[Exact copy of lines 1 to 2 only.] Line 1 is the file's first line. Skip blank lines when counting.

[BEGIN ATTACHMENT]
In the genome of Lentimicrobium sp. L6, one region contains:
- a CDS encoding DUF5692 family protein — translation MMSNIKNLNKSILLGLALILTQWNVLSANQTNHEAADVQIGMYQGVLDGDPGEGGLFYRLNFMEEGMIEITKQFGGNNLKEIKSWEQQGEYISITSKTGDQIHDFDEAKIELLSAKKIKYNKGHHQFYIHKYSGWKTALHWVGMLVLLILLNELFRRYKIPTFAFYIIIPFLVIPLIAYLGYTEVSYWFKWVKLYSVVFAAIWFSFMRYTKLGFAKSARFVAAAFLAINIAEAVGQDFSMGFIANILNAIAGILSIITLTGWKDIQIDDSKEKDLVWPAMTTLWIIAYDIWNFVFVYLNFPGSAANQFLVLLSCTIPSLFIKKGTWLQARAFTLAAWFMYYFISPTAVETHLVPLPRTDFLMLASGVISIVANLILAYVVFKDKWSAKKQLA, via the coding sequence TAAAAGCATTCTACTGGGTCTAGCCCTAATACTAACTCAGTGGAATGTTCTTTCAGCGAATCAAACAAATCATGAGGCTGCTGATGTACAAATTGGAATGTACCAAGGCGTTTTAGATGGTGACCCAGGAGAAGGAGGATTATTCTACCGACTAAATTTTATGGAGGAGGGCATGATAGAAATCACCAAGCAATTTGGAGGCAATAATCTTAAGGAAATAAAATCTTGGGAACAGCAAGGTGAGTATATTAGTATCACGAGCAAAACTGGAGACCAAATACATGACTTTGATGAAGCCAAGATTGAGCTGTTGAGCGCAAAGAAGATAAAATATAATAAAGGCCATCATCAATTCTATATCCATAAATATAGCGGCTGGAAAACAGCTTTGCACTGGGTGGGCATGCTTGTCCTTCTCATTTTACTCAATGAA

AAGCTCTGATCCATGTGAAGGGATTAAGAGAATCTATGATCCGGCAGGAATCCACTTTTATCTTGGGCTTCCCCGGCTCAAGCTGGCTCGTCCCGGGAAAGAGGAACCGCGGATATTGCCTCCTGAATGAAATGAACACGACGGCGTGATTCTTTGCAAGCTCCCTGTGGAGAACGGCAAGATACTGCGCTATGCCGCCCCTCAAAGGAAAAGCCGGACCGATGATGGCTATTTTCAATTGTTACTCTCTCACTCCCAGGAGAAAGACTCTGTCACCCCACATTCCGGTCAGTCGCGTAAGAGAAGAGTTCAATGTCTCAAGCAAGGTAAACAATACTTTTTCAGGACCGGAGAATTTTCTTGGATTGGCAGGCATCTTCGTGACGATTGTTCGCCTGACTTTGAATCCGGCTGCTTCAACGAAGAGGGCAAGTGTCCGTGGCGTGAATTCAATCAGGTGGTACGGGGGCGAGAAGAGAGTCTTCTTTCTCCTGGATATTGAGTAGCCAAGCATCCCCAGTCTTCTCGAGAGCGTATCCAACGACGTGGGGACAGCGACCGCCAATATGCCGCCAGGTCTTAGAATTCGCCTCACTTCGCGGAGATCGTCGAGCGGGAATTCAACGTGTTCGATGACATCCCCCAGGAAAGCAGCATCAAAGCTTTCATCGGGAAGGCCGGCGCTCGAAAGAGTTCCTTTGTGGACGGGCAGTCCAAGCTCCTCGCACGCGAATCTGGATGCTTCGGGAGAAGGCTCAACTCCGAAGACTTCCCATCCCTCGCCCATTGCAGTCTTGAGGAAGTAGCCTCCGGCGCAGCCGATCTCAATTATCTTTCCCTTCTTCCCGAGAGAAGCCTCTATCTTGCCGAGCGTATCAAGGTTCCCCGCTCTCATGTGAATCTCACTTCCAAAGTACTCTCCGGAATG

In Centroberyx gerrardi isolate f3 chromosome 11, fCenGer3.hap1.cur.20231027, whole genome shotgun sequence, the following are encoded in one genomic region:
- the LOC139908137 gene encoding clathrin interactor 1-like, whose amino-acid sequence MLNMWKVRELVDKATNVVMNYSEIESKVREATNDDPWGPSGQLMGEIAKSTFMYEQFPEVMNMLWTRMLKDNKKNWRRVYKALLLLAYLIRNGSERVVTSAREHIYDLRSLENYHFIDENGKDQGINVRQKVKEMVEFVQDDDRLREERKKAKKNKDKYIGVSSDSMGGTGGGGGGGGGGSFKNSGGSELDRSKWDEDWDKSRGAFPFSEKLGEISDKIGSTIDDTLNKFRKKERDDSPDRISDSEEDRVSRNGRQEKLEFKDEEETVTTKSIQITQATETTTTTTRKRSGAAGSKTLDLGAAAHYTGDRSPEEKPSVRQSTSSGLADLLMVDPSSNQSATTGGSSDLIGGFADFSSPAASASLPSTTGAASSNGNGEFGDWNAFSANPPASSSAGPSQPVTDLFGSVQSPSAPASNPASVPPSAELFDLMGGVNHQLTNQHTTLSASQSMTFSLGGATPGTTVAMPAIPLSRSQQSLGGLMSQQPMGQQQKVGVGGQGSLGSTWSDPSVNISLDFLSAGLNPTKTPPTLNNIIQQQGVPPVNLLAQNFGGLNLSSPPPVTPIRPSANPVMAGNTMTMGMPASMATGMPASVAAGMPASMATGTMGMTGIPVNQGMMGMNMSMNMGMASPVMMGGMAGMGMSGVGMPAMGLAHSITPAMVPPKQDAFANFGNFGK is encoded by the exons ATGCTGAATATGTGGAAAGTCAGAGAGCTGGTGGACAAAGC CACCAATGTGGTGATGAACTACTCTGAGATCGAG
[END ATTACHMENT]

In the genome of Lentimicrobium sp. L6, one region contains:
- a CDS encoding DUF5692 family protein — translation MMSNIKNLNKSILLGLALILTQWNVLSANQTNHEAADVQIGMYQGVLDGDPGEGGLFYRLNFMEEGMIEITKQFGGNNLKEIKSWEQQGEYISITSKTGDQIHDFDEAKIELLSAKKIKYNKGHHQFYIHKYSGWKTALHWVGMLVLLILLNELFRRYKIPTFAFYIIIPFLVIPLIAYLGYTEVSYWFKWVKLYSVVFAAIWFSFMRYTKLGFAKSARFVAAAFLAINIAEAVGQDFSMGFIANILNAIAGILSIITLTGWKDIQIDDSKEKDLVWPAMTTLWIIAYDIWNFVFVYLNFPGSAANQFLVLLSCTIPSLFIKKGTWLQARAFTLAAWFMYYFISPTAVETHLVPLPRTDFLMLASGVISIVANLILAYVVFKDKWSAKKQLA, via the coding sequence TAAAAGCATTCTACTGGGTCTAGCCCTAATACTAACTCAGTGGAATGTTCTTTCAGCGAATCAAACAAATCATGAGGCTGCTGATGTACAAATTGGAATGTACCAAGGCGTTTTAGATGGTGACCCAGGAGAAGGAGGATTATTCTACCGACTAAATTTTATGGAGGAGGGCATGATAGAAATCACCAAGCAATTTGGAGGCAATAATCTTAAGGAAATAAAATCTTGGGAACAGCAAGGTGAGTATATTAGTATCACGAGCAAAACTGGAGACCAAATACATGACTTTGATGAAGCCAAGATTGAGCTGTTGAGCGCAAAGAAGATAAAATATAATAAAGGCCATCATCAATTCTATATCCATAAATATAGCGGCTGGAAAACAGCTTTGCACTGGGTGGGCATGCTTGTCCTTCTCATTTTACTCAATGAA